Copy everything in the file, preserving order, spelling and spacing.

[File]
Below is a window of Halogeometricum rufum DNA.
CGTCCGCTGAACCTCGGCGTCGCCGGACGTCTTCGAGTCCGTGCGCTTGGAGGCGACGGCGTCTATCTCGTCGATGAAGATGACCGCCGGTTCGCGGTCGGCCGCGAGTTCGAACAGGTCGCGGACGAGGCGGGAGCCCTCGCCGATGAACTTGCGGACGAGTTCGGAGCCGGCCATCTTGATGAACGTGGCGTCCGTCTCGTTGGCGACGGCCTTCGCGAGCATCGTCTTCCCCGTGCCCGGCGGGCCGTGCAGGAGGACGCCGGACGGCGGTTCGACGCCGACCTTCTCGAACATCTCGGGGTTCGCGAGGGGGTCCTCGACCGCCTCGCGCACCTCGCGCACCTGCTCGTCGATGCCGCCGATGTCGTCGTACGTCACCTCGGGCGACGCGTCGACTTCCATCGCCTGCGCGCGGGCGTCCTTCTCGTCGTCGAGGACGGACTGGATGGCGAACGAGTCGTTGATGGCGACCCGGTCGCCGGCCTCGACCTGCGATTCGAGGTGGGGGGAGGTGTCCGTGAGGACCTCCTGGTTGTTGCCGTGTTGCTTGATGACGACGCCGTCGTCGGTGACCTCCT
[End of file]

Below is a window of Halogeometricum rufum DNA.
CGTCCGCTGAACCTCGGCGTCGCCGGACGTCTTCGAGTCCGTGCGCTTGGAGGCGACGGCGTCTATCTCGTCGATGAAGATGACCGCCGGTTCGCGGTCGGCCGCGAGTTCGAACAGGTCGCGGACGAGGCGGGAGCCCTCGCCGATGAACTTGCGGACGAGTTCGGAGCCGGCCATCTTGATGAACGTGGCGTCCGTCTCGTTGGCGACGGCCTTCGCGAGCATCGTCTTCCCCGTGCCCGGCGGGCCGTGCAGGAGGACGCCGGACGGCGGTTCGACGCCGACCTTCTCGAACATCTCGGGGTTCGCGAGGGGGTCCTCGACCGCCTCGCGCACCTCGCGCACCTGCTCGTCGATGCCGCCGATGTCGTCGTACGTCACCTCGGGCGACGCGTCGACTTCCATCGCCTGCGCGCGGGCGTCCTTCTCGTCGTCGAGGACGGACTGGATGGCGAACGAGTCGTTGATGGCGACCCGGTCGCCGGCCTCGACCTGCGATTCGAGGTGGGGGGAGGTGTCCGTGAGGACCTCCTGGTTGTTGCCGTGTTGCTTGATGACGACGCCGTCGTCGGTGACCTCCT